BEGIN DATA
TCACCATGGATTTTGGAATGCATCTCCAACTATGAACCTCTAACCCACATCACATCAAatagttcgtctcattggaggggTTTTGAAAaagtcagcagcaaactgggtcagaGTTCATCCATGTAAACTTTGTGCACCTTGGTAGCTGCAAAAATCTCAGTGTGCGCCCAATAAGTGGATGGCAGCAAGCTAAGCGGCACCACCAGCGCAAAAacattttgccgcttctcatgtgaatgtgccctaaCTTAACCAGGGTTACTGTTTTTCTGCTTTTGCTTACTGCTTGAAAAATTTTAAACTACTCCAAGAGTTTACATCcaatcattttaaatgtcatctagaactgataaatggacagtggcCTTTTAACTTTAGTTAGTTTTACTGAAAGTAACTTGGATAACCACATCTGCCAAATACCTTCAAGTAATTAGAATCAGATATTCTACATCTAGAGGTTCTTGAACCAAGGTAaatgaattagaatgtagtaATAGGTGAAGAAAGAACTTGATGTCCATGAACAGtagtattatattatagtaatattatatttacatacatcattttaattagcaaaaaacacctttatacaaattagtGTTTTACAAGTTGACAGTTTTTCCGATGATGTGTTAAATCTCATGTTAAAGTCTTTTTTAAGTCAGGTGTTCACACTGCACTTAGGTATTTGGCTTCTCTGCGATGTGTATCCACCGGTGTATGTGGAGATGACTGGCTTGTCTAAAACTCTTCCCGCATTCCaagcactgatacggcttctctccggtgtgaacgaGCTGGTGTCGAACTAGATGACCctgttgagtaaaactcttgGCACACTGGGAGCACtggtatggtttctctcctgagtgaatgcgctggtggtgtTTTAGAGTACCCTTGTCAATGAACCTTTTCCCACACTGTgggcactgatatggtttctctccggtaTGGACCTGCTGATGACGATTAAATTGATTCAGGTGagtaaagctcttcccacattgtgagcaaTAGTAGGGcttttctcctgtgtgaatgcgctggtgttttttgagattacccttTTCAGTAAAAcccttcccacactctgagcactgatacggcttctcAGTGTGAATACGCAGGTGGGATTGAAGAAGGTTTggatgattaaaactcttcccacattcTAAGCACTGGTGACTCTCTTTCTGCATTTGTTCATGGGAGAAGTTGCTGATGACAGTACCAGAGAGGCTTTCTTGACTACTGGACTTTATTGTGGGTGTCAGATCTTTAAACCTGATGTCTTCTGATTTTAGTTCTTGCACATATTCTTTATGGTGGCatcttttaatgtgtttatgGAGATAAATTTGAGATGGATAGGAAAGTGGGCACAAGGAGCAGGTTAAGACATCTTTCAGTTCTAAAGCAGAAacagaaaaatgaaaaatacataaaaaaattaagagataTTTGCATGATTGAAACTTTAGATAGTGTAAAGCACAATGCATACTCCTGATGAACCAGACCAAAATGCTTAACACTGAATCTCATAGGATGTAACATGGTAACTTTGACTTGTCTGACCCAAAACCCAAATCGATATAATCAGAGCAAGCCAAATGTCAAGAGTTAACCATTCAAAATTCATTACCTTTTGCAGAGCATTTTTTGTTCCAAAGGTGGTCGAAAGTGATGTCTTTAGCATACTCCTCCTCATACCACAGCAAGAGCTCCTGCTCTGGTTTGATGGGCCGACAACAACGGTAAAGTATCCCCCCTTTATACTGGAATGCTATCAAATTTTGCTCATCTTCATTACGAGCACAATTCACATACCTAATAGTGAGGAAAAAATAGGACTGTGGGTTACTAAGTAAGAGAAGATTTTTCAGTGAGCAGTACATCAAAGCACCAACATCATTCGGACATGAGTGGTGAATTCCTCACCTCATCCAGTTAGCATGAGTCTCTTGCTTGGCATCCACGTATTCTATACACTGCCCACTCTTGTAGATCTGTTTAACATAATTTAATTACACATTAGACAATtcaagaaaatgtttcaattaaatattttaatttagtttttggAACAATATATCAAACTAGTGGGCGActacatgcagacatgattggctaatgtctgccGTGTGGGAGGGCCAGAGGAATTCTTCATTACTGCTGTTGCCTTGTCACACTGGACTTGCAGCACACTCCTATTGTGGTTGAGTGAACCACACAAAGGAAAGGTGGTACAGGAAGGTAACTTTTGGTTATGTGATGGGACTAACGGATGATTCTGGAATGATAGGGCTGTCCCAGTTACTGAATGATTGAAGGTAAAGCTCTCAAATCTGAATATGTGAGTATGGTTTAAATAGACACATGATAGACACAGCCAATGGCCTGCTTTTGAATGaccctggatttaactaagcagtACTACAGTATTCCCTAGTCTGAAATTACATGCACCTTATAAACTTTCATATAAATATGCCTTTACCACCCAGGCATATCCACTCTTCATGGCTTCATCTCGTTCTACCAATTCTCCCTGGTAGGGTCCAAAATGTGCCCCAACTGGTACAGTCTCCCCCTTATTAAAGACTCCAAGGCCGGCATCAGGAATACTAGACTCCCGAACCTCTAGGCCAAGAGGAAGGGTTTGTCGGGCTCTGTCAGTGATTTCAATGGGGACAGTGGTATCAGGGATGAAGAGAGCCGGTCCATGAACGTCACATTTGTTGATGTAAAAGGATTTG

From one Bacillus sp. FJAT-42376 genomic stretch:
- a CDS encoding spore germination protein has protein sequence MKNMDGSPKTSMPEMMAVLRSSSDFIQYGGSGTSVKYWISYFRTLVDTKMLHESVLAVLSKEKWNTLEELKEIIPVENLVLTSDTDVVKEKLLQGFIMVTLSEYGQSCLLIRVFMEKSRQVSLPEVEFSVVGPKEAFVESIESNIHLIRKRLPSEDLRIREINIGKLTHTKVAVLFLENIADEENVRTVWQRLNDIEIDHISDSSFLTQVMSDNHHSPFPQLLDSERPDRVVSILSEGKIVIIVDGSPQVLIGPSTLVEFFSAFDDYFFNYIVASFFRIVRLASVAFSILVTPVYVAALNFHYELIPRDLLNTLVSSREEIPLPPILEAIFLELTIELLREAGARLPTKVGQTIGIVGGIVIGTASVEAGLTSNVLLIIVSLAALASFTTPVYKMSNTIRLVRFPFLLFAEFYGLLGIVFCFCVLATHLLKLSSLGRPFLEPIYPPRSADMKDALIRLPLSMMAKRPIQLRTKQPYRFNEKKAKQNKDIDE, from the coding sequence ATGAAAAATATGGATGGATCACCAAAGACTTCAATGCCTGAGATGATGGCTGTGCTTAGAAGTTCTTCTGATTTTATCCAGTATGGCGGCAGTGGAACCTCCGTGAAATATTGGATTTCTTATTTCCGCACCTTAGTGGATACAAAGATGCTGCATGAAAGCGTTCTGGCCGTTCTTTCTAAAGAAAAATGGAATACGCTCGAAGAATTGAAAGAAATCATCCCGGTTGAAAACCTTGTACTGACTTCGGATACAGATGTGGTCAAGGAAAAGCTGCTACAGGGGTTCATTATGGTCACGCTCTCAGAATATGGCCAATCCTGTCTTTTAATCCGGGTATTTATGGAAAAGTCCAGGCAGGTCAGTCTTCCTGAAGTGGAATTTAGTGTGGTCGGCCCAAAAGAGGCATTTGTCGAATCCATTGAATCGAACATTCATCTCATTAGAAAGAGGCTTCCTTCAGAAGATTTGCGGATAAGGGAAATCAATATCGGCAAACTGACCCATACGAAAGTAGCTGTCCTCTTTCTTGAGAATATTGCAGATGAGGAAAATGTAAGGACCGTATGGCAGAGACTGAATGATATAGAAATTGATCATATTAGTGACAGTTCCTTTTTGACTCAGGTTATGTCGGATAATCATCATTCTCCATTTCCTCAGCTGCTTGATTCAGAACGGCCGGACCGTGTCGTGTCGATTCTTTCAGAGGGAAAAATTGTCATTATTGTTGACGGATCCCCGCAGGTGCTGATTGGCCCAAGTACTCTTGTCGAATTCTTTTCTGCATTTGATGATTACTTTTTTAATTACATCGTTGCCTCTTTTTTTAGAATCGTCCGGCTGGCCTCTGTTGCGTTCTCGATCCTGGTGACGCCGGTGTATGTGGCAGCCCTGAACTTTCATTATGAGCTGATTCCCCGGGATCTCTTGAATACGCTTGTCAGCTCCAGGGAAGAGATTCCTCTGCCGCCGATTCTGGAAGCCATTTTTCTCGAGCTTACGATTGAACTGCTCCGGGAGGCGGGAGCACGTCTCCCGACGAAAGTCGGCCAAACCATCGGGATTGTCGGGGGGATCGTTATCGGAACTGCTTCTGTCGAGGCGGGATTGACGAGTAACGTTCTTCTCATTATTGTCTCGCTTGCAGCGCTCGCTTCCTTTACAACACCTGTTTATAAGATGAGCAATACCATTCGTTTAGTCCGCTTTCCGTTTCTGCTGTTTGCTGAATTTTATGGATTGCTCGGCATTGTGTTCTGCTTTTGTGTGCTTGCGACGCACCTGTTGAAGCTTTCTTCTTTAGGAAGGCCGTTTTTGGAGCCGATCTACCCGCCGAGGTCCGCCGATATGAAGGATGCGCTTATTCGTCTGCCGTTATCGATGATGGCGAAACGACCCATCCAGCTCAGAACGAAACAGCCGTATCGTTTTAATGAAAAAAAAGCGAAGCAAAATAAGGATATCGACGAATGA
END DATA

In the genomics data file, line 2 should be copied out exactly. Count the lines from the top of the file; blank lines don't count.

From one Bacillus sp. FJAT-42376 genomic stretch: